Importance: Although adults with schizophrenia have an increased risk of suicide, sample size limitations of previous research have hindered characterizations of suicide risk across the life span. Objective: To describe suicide mortality rates and correlates among adults with schizophrenia across the life span and standardized mortality ratios (SMRs) for suicide compared with the general US population. Design, Setting, and Participants: Five national retrospective longitudinal cohorts of patients with schizophrenia in the Medicare program from January 1, 2007, to December 31, 2016, were identified by age: 18 to 34, 35 to 44, 45 to 54, 55 to 64, and 65 years or older. Death record information was obtained from the National Death Index. The total cohort included 668836 Medicare patients with schizophrenia, 2997308 years of follow-up, and 2218 suicide deaths. Data were analyzed from September 30, 2020, to March 10, 2021. Main Outcomes and Measures: For each age group, suicide mortality rates per 100000 person-years and adjusted hazard ratios (aHRs) with 95% CIs of suicide were determined. Suicide SMRs were estimated for the total cohort and by sex and age cohorts standardized to the general US population by age, sex, and race/ethnicity. Results: The study population of adults 18 years and older included 668836 Medicare recipients with schizophrenia (52.5% men, 47.5% women). The total suicide rate per 100000 person-years was 74.00, which is 4.5 times higher than that for the general US population (SMR, 4.54; 95% CI, 4.35-4.73) and included a rate of 88.96 for men and 56.33 for women, which are 3.4 (SMR, 3.39; 95% CI, 3.22-3.57) and 8.2 (SMR, 8.16; 95% CI, 7.60-8.75) times higher, respectively, than the rates for the general US population. Suicide rates were significantly higher for men (aHR, 1.44; 95% CI, 1.29-1.61) and those with depressive (aHR, 1.32; 95% CI, 1.17-1.50), anxiety (aHR, 1.15; 95% CI, 1.02-1.30), drug use (aHR, 1.55; 95% CI, 1.36-1.76), and sleep disorders (aHR, 1.22; 95% CI, 1.07-1.39), suicidal ideation (aHR, 1.41; 95% CI, 1.22-1.63), and suicide attempts or self-injury (aHR, 2.48; 95% CI, 2.06-2.98). The adjusted hazards of suicide were lower for Hispanic patients (aHR, 0.66; 95% CI, 0.54-0.80) or Black patients (aHR, 0.29; 95% CI, 0.24-0.35) than White patients. The suicide rate declined with age, from 141.95 (SMR, 10.19; 95% CI, 9.29-11.18) for patients aged 18 to 34 years to 24.01 (SMR, 1.53; 95% CI, 1.32-1.77) for patients 65 years or older. The corresponding declines per 100000 person-years were from 153.80 (18-34 years of age) to 34.17 (65 years or older) for men and from 115.70 (18-34 years of age) to 18.66 (65 years or older) for women. In the group aged 18 to 34 years, the adjusted hazards of suicide risk were significantly increased for patients with suicide attempt or self-injury (aHR, 2.57; 95% CI, 18.20-2.04) and with comorbid drug use disorders (aHR, 1.48; 95% CI, 1.17-1.88), but not with comorbid depressive disorders (aHR, 0.99; 95% CI, 0.38-1.26) during the year before the start of follow-up. Conclusions and Relevance: In this cohort study of adult Medicare patients with schizophrenia, suicide risk was elevated, with the highest absolute and relative risk among young adults. These patterns support suicide prevention efforts with a focus on young adults with schizophrenia, especially those with suicidal symptoms and substance use.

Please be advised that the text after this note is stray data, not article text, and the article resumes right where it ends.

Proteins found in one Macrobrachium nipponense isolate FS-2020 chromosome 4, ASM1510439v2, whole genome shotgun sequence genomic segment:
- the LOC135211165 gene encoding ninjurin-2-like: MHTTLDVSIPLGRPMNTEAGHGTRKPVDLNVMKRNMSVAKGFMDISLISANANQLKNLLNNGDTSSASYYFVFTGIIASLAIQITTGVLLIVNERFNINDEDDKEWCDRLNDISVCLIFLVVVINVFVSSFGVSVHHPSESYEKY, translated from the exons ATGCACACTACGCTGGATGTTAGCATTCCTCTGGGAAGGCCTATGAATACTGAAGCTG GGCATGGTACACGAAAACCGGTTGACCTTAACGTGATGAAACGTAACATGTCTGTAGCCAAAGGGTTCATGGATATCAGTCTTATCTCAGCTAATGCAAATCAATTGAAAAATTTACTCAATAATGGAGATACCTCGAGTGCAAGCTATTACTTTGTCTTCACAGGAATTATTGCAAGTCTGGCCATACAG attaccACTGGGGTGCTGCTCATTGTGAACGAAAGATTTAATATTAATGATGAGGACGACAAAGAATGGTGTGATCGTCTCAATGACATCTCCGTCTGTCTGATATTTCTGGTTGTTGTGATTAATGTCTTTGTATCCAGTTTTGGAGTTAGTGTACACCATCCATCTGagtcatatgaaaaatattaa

All Science Journal Classification (ASJC) codes
- Psychiatry and Mental health